... The reign of James I has long been considered a period in which patriarchal orthodoxy revived in an especially virulent form to counteract 45 years of female rule. Barbara Kiefer Lewalski quotes King James’s advice to his son to illustrate what she frequently calls the era’s ‘dominant ideology’: Ye are the head, [your Wife] your body; It is your office to command, and hers to obey; but yet with such a sweet harmonie as she should be as ready to obey, as ye to command ...

Sublime Propositions

John Summerson, 17 March 1983

John Soane: The Making of an Architect 
by Pierre de la Ruffinière du Prey.
Chicago, 408 pp., £25, November 1982, 0 226 17298 8
Show More
Show More
... Soane was born in 1753, the son of a Berkshire bricklayer. At 15 he met a London architect, James Peacock, who was closely associated with George Dance, architect to the City of London. Dance gave Soane a place in his household. After three or four years he left Dance for Henry Holland, from whom he learned more of the business side of building and on ...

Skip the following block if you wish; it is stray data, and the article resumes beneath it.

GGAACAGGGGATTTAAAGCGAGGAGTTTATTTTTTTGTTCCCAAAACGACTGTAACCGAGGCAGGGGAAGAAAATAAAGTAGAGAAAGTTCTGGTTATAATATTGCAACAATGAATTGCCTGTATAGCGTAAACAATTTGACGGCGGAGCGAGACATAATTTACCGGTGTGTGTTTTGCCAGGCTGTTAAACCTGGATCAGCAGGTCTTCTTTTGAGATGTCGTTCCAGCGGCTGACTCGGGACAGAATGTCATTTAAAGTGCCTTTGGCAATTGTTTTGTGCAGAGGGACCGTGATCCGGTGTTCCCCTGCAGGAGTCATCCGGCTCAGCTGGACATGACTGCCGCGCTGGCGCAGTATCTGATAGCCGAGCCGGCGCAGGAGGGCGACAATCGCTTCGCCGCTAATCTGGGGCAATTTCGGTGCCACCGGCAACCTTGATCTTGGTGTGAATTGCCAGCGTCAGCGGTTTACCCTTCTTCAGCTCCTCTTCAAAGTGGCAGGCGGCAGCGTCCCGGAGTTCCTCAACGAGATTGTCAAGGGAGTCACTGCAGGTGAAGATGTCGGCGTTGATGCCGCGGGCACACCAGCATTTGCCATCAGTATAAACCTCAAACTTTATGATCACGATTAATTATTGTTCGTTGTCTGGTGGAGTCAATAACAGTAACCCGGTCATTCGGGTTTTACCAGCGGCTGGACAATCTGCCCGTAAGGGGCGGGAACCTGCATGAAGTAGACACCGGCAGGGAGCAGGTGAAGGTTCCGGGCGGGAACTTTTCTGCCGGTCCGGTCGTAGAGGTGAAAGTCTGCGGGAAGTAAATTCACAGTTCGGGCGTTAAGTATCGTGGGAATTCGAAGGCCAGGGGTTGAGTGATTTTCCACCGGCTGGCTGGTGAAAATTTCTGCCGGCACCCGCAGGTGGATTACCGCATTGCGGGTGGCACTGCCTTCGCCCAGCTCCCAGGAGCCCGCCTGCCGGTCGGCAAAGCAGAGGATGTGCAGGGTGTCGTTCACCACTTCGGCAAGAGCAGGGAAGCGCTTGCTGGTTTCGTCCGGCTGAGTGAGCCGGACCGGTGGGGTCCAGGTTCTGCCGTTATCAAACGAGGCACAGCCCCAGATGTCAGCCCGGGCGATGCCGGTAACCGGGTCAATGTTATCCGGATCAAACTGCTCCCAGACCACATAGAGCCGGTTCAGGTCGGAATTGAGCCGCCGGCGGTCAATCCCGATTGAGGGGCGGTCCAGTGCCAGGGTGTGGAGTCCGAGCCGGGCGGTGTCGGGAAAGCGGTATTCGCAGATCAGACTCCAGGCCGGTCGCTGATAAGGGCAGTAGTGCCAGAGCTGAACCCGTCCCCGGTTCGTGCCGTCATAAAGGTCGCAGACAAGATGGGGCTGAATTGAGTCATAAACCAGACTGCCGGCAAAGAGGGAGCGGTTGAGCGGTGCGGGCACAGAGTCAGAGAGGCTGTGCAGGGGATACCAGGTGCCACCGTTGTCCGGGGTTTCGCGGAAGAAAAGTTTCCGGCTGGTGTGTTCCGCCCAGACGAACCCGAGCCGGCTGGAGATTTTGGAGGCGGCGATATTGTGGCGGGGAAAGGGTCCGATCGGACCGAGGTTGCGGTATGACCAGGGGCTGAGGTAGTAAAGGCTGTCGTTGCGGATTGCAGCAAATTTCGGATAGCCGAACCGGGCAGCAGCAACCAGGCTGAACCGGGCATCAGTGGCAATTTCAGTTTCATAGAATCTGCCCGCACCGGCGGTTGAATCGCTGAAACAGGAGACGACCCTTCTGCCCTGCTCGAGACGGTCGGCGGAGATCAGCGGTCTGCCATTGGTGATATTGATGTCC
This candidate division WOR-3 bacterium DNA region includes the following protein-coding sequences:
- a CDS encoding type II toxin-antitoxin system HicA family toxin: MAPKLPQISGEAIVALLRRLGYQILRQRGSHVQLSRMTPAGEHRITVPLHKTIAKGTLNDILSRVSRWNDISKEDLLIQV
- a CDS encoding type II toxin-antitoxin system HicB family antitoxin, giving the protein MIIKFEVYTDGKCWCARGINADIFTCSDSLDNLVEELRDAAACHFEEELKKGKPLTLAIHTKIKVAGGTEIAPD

Types of Ambiguity

Conrad Russell, 22 January 1987

War, Taxation and Rebellion in Early Tudor England: Henry VIII, Wolsey and the Amicable Grant of 1525 
by G.W. Bernard.
Harvester, 164 pp., £25, August 1986, 0 7108 1126 8
Show More
Reassessing the Henrician Age: Humanism, Politics and Reform 1500-1550 
by Alistair Fox and John Guy.
Blackwell, 242 pp., £22.50, July 1986, 0 631 14614 8
Show More
The Union of England and Scotland 1603-1608 
by Bruce Galloway.
John Donald, 208 pp., £20, May 1986, 0 85976 143 6
Show More
Stuart England 
edited by Blair Worden.
Phaidon, 272 pp., £25, October 1986, 0 7148 2391 0
Show More
Show More